Add a simple Ease, and preview to make sure everything looks good. 

Step 7

Now that one of the bubbles is animated, we don’t have to animate the other two. We can duplicate the first, swap the icon inside the group, and move their keyframes on the timeline so they appear one after the other. We also flipped the second bubble and its shadow horizontally using the Flip button in the top menu, to add a little variety. The timeline should look like this when you are done:

4. Export

Now that the animation is finished, let’s export it. Click on the blue Export button on the top right, and the Export options window will pop up.

Choose the Mobile tab on the right side. The export options are divided into three sections:


You can rename your file if you want, and choose your framework. In our case, we chose React Native. You will also find information about the needed module, and you will choose if you want to leave the player embedded inside the file or to be loaded from an external location. Here we will leave it embedded since we only have a single animation, but this setting might come in handy if you are planning to use several animations within the same layout.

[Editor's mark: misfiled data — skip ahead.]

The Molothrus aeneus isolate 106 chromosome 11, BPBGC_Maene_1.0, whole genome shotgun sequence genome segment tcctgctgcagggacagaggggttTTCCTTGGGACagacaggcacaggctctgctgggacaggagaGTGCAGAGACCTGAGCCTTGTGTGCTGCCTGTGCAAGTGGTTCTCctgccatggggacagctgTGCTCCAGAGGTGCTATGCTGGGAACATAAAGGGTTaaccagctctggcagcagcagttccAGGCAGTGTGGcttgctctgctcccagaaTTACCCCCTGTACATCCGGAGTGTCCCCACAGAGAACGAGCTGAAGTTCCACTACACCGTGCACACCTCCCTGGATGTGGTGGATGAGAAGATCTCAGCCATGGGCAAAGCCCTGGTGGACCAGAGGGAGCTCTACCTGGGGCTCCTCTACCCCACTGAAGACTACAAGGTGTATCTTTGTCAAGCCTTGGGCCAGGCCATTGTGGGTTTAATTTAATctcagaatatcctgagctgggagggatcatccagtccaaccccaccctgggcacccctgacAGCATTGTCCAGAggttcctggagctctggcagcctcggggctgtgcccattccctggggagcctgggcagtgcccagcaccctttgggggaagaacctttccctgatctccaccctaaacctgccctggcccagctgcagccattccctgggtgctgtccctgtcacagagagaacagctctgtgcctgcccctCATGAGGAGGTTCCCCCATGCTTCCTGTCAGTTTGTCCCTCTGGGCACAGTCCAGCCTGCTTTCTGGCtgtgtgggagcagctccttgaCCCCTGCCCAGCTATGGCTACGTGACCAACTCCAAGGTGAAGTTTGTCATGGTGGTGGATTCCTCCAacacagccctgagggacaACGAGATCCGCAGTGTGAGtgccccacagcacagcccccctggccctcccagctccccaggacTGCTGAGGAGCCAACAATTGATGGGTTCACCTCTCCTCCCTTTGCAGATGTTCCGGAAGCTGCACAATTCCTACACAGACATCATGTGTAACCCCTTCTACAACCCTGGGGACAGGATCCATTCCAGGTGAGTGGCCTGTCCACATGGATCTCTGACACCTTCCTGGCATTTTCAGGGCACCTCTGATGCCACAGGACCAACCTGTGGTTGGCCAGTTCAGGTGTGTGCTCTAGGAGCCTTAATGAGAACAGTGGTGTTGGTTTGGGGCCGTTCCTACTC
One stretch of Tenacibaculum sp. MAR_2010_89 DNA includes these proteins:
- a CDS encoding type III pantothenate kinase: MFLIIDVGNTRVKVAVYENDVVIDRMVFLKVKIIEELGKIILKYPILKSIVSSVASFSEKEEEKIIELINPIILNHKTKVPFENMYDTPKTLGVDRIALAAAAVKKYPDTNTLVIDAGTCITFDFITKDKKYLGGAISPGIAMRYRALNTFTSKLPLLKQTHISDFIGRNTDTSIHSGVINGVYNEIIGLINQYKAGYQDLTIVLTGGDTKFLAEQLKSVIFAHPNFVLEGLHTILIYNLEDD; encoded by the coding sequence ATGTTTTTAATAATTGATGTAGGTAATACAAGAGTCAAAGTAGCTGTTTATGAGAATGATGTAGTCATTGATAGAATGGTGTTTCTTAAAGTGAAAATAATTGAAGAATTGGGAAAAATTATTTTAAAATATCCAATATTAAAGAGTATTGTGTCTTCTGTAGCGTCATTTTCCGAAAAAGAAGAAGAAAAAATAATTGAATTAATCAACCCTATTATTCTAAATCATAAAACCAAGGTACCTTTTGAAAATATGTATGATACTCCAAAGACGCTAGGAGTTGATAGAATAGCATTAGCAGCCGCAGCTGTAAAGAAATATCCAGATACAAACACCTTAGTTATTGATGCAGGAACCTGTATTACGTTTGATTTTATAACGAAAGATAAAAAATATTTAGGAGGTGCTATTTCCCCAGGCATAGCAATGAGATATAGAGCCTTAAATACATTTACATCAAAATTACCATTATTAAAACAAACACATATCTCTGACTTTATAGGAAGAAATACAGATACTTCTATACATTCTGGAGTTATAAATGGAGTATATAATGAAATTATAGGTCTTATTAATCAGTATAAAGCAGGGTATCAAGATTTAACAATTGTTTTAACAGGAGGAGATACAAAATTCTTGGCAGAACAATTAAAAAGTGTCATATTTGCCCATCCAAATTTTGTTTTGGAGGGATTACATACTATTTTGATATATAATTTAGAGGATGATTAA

We want our animation to play on loop, so make sure you choose Iterations: Infinite. Press Refresh preview on the bottom of the window to see the changes applied. 


Here you can choose to include or exclude the canvas color. If your background color will be set in the mobile app, you don’t need this color in your final animation.

Here is a closeup of the final settings: 

5. Integrate

In this tutorial we are working with React Native, but we’ll also mention the Flutter commands at the end of this section. 

Integrate the Animation in a React Native App